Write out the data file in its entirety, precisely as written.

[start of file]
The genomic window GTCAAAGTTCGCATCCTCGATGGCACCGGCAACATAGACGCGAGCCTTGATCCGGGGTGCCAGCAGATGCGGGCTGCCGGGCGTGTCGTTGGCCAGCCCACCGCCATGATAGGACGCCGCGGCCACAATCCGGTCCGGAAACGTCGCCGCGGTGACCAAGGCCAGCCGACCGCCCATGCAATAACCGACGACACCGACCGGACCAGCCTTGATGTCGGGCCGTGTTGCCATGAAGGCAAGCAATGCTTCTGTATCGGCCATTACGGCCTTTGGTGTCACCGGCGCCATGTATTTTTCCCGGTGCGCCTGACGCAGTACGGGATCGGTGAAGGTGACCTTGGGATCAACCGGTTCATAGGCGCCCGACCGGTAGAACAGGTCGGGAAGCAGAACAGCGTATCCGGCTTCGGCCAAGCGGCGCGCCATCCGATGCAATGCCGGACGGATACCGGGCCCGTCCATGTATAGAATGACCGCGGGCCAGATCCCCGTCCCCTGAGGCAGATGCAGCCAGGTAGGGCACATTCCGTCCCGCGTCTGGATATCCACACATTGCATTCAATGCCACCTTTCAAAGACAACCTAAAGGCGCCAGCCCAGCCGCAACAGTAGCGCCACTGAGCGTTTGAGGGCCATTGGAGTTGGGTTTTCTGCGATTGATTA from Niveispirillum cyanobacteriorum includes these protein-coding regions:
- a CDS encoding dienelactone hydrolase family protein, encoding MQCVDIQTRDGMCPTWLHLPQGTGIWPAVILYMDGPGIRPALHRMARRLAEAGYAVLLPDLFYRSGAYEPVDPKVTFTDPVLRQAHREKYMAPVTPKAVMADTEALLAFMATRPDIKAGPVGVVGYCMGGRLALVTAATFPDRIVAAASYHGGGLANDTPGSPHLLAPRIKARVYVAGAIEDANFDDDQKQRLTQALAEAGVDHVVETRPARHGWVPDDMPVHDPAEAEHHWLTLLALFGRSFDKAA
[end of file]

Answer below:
The genomic window GTCAAAGTTCGCATCCTCGATGGCACCGGCAACATAGACGCGAGCCTTGATCCGGGGTGCCAGCAGATGCGGGCTGCCGGGCGTGTCGTTGGCCAGCCCACCGCCATGATAGGACGCCGCGGCCACAATCCGGTCCGGAAACGTCGCCGCGGTGACCAAGGCCAGCCGACCGCCCATGCAATAACCGACGACACCGACCGGACCAGCCTTGATGTCGGGCCGTGTTGCCATGAAGGCAAGCAATGCTTCTGTATCGGCCATTACGGCCTTTGGTGTCACCGGCGCCATGTATTTTTCCCGGTGCGCCTGACGCAGTACGGGATCGGTGAAGGTGACCTTGGGATCAACCGGTTCATAGGCGCCCGACCGGTAGAACAGGTCGGGAAGCAGAACAGCGTATCCGGCTTCGGCCAAGCGGCGCGCCATCCGATGCAATGCCGGACGGATACCGGGCCCGTCCATGTATAGAATGACCGCGGGCCAGATCCCCGTCCCCTGAGGCAGATGCAGCCAGGTAGGGCACATTCCGTCCCGCGTCTGGATATCCACACATTGCATTCAATGCCACCTTTCAAAGACAACCTAAAGGCGCCAGCCCAGCCGCAACAGTAGCGCCACTGAGCGTTTGAGGGCCATTGGAGTTGGGTTTTCTGCGATTGATTA from Niveispirillum cyanobacteriorum includes these protein-coding regions:
- a CDS encoding dienelactone hydrolase family protein, encoding MQCVDIQTRDGMCPTWLHLPQGTGIWPAVILYMDGPGIRPALHRMARRLAEAGYAVLLPDLFYRSGAYEPVDPKVTFTDPVLRQAHREKYMAPVTPKAVMADTEALLAFMATRPDIKAGPVGVVGYCMGGRLALVTAATFPDRIVAAASYHGGGLANDTPGSPHLLAPRIKARVYVAGAIEDANFDDDQKQRLTQALAEAGVDHVVETRPARHGWVPDDMPVHDPAEAEHHWLTLLALFGRSFDKAA